England fans across the country will be cheering on the national squad during tonight’s semi-final with Denmark, and none more so than the latest generation of WAGs.
However, many have noticed that this year’s group of ‘wives and girlfriends’ are making a concerted effort to stay out of the spotlight, a world away from the fake-tanned, big-haired glamazons who have graced stadium stands in the past.
According to popular culture commentator Nick Ede, the WAG as we know it – born in the era of Cheryl, Coleen Rooney and Victoria Beckham – is already no more, with a new breed of partners emerging, who are pursuing more high-brow careers.
Ede told FEMAIL that a new type of WAG who is ‘understated, supportive, academic and subtle’ has come on the scene, keeping their attention on the pitch rather than the camera, with career paths including everything from physiotherapy to modelling, property development and law.
Today, former star of girlband The Saturdays, Frankie Bridge, who is married to one-time England star Wayne Bridge, spoke out against the term, branding it ‘insulting and derogatory’.
Pop culture expert Nick Ede told FEMAIL the WAG as we know it is no more. Pictured; Cheryl, Coleen Rooney and Victoria Beckham cheering on their partners at the World Cup in 2006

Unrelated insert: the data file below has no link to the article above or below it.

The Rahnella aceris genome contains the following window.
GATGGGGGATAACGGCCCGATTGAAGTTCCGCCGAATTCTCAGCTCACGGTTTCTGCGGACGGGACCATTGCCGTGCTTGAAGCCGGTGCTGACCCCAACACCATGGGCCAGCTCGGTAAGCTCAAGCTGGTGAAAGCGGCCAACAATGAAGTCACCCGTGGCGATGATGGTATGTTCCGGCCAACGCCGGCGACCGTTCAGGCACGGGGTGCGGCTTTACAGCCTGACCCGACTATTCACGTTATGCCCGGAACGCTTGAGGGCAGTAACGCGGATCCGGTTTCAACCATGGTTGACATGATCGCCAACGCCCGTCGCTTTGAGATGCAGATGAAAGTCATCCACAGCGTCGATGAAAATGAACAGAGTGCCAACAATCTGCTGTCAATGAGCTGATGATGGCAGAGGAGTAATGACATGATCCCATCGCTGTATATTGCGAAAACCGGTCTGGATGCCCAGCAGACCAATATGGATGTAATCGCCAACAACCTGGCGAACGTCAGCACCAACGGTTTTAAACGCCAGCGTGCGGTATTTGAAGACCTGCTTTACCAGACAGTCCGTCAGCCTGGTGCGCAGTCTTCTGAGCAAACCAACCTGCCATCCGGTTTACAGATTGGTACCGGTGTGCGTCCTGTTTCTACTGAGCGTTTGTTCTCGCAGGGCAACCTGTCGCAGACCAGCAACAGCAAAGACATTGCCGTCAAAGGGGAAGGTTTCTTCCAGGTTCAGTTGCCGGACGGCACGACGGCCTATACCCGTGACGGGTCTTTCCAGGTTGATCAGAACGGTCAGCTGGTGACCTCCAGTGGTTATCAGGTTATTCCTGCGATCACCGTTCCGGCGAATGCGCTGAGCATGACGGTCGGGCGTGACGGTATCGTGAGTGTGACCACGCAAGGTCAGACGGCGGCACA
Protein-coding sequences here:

The glamorous WAGs of England’s Euro stars are pictured showing their support for their partners ahead of the squad’s first match. L-R; Kieran Trippier’s wife Charlotte; Jordan Pickford’s fiancé Megan Davison; Harry Maguire’s fiancé Fern Hawkins; Kyle Walker’s wife Annie Kilner and Luke Shaw’s girlfriend Anouska Santos
Speaking on ITV’s Loose Women this morning, Frankie said: ‘I found it really frustrating because, let’s be honest, it means wives and girlfriends. So technically it’s not offensive, but they don’t refer to Wayne as a ‘HAB’ and it is used as a derogatory term.
‘That’s why I don’t like it and it used to annoy me, because I’ve worked for years in the public eye, they know I have my own career and even if I didn’t, why am I now this thing just because I’m married someone that plays this sport?’
Frankie and Wayne met in 2011 and welcomed their first son Parker in October 2013, wedding the following year at Woburn Abbey in Bedfordshire before giving birth to son, Carter in 2015.
In 2012, Frankie, 32, was forced to step down from girl band The Saturdays when she was hospitalised with depression, which the star has been battling from the age of 15.
former singer Frankie Bridge, who was member of pop group S Club 8 and girlband The Saturdays before marrying retired footballer Wayne Bridges, spoke out this morning against the term, branding it ‘insulting and derogatory’
After being admitted to a psychiatric ward in 2011, she told the BBC’s Morning Live last year that the experience made her realise her supportive partner Wayne, 40, was ‘a keeper’.
Frankie later added: ‘Your damned if you do damned if you don’t as someone married to a player, people don’t like it if a wife of a girlfriend or a player is on TV making money, people don’t like that – saying she’s living off the back of him or whatever’.